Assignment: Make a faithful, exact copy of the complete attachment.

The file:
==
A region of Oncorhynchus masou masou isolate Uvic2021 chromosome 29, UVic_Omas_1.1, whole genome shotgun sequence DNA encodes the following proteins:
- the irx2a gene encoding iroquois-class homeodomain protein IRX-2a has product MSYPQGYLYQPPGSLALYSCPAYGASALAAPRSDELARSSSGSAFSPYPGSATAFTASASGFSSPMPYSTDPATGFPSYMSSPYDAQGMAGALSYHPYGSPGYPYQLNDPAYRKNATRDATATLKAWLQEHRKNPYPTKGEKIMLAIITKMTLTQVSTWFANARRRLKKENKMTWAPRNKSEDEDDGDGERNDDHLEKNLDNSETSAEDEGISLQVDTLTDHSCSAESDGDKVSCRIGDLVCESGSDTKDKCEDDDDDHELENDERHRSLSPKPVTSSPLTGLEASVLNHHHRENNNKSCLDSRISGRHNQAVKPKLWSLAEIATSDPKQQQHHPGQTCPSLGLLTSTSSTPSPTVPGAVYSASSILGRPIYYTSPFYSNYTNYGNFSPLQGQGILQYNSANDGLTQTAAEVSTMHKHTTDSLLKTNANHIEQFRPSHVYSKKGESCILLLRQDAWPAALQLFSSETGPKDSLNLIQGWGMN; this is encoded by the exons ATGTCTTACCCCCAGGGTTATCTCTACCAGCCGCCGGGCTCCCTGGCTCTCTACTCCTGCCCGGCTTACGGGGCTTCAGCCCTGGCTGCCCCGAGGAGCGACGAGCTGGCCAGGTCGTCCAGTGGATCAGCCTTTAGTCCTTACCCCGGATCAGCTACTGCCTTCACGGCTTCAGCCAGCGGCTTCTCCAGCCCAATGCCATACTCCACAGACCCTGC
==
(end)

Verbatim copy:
A region of Oncorhynchus masou masou isolate Uvic2021 chromosome 29, UVic_Omas_1.1, whole genome shotgun sequence DNA encodes the following proteins:
- the irx2a gene encoding iroquois-class homeodomain protein IRX-2a has product MSYPQGYLYQPPGSLALYSCPAYGASALAAPRSDELARSSSGSAFSPYPGSATAFTASASGFSSPMPYSTDPATGFPSYMSSPYDAQGMAGALSYHPYGSPGYPYQLNDPAYRKNATRDATATLKAWLQEHRKNPYPTKGEKIMLAIITKMTLTQVSTWFANARRRLKKENKMTWAPRNKSEDEDDGDGERNDDHLEKNLDNSETSAEDEGISLQVDTLTDHSCSAESDGDKVSCRIGDLVCESGSDTKDKCEDDDDDHELENDERHRSLSPKPVTSSPLTGLEASVLNHHHRENNNKSCLDSRISGRHNQAVKPKLWSLAEIATSDPKQQQHHPGQTCPSLGLLTSTSSTPSPTVPGAVYSASSILGRPIYYTSPFYSNYTNYGNFSPLQGQGILQYNSANDGLTQTAAEVSTMHKHTTDSLLKTNANHIEQFRPSHVYSKKGESCILLLRQDAWPAALQLFSSETGPKDSLNLIQGWGMN; this is encoded by the exons ATGTCTTACCCCCAGGGTTATCTCTACCAGCCGCCGGGCTCCCTGGCTCTCTACTCCTGCCCGGCTTACGGGGCTTCAGCCCTGGCTGCCCCGAGGAGCGACGAGCTGGCCAGGTCGTCCAGTGGATCAGCCTTTAGTCCTTACCCCGGATCAGCTACTGCCTTCACGGCTTCAGCCAGCGGCTTCTCCAGCCCAATGCCATACTCCACAGACCCTGC